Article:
I wanted to write a lot here but I’m restraining myself.

  15. brett on

    Disc road cannot come fast enough for me. Actual braking in the rain, replacing rotors is much easier than worn out rims, no more carbon brake pads that last 10 rides on carbon rims and still over-heat and explode the rims leading to long arguments with my LBS for warranty replacement. No more trying to adjust for 3 slightly different rim widths and changing brake pads for different rims.

  16. Typx on

    We already spend more time than we should on building up internally routed road bikes. Every 15/30/hour spent on a bike shrinks the already thin profit margin on high end road bikes. Having the brakes come dry would set a dangerous precedent for shops. And I’m not much of a road rider.. But is this technology even really needed?

  17. Robin on

    “…But is this technology even needed?” Well, are 10 speed cassettes really needed? Couldn’t we make do with 8 or 7? Are tubeless tires really needed? Are CF, Aluminum, or Ti frames really needed? Are power meters really needed? Is anything less than a 36 spoke wheel needed? No, none of that is actually needed because we could get by without it. If the industry only produced what was needed, it would have stopped producing new products years ago, maybe decades ago. Innovation doesn’t have to happen because it’s needed. We all have kit that we love that isn’t needed, so it looks a bit like we’re talking out our arses when we moan or complain, “Is ______ really needed?”

    Disc brakes provide:
    –consistent braking, no matter the weather
    –possibly lighter wheels
    –possibly more aero wheels
    –wheels that last much longer
    –relief from the worry of brake heat causing glue to soften, tubes to fail, or clincher rims to fail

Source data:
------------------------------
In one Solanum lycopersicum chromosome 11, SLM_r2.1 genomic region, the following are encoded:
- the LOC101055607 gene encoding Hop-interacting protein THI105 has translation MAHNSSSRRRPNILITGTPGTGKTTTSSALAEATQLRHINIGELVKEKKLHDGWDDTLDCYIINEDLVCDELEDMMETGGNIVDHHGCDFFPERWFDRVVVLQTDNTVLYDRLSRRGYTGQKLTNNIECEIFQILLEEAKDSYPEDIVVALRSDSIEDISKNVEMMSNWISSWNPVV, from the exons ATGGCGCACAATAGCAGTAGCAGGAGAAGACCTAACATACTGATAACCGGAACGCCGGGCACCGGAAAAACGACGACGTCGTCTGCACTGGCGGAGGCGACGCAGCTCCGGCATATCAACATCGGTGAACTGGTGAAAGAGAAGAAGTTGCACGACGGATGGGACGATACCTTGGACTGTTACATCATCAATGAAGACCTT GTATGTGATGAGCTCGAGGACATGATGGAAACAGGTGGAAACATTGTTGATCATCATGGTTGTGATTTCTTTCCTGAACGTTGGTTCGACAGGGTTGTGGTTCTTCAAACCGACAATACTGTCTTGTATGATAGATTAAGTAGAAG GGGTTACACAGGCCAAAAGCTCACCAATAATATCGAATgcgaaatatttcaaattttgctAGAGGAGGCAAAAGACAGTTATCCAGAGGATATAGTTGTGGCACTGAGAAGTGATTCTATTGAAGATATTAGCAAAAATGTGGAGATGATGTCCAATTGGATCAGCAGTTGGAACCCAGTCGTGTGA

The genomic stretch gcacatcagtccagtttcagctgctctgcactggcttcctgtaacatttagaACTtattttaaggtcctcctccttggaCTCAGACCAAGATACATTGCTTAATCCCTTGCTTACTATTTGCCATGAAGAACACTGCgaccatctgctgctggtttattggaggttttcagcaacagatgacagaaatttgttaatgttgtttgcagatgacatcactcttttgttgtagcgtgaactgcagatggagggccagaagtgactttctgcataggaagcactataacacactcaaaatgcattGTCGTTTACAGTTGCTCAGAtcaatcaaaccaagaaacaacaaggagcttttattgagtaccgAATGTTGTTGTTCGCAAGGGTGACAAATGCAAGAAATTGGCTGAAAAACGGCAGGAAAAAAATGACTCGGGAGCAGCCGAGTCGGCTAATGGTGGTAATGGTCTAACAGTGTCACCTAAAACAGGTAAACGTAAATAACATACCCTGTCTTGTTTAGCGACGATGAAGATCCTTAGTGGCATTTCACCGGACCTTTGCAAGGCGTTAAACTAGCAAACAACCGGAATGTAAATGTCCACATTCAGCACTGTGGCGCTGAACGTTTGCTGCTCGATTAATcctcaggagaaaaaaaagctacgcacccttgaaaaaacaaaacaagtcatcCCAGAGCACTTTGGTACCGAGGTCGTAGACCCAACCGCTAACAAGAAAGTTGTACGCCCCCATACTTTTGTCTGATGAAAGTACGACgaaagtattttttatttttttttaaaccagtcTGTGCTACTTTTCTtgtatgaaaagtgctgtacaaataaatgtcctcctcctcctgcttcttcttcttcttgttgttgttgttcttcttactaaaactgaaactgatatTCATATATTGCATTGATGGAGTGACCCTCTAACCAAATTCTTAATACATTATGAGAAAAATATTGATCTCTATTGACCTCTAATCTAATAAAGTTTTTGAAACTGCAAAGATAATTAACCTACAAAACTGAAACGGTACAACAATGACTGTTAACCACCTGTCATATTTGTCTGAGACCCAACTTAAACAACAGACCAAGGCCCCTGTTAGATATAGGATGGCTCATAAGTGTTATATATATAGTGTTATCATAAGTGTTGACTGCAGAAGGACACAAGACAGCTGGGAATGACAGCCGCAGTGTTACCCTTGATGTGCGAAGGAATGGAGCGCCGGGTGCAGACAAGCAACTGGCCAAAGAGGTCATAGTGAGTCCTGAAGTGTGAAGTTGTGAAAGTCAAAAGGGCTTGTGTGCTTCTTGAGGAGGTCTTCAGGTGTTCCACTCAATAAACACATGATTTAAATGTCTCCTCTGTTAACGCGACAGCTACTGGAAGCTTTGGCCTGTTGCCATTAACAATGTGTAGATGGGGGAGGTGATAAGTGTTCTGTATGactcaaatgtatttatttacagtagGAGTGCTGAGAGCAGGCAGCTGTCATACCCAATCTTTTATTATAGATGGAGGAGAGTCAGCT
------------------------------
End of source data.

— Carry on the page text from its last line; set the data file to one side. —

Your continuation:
–easier braking for people with decreased function in hands or just weakier hands

    Hydro brakes additionally provide:
    –potentially better modulation
    –potentially less effort at the lever
    –more routing options for hose than cables
    –far fewer complications from use in foul weather
    –potential for adjustable effort at the lever (like with Brembo’s GP Master Cylinder)

    For racers and people who love going downhill fast, better modulation with consistent brake power will make for later braking for corners and ultimately faster downhill times/speeds. Also, the potential exists for hydro brakes to reduce weight.

    For people who ride in inclement weather (something a lot of folks have to do or enjoy doing), disc brakes obviously provide better braking and thus better safety, especially when riding includes dealing with drivers.

    For loaded tourers the benefits are obvious.

    The benefits for other riders obviously exist and go far beyond those listed here.

  18. mike on

    Robin you made so many good points that many people posting fail to see.

    There are so many benefits in a hydro drop bar brake or even a mechanical lever. This product does not only apply to the average road rider. This product can be used in so many other bicycle set ups. For example on a drop bar mountain bike. Loaded touring bike. Or even a basic commuter. A perfect bike for a drop bar hydraulic brake lever would be a Salsa Fargo. The bike has so much potential! Touring, mountain riding, road riding, commuting… and it excels in all aspects. A hydraulic drop bar lever will give this bike even more capability than it already has.

    Not only can a product like this improve riding but it also opens the door to potentially a whole new outlook into a cross country drop bar mountain bike.

  19. Scott on

    I’m with @robin. A lot of this thread sounded like one of those “When I rode bikes back in my day..” kind of things. No one is being forced to buy any of this stuff. You can still be smarmy at the coffee shop when you see someone with a Di2 Hydro set up. You can still profess your love for steel frrames or whatevs. You can even still get blown out the back.

    In the words of the great Gary Nixon, “to go fast, you need to be able to brake hard” and caliper brakes on carbon rims brake HORRIBLY. Facts is facts. Anyone who says rim brakes perform better than disc is just wrong.

  20. typx on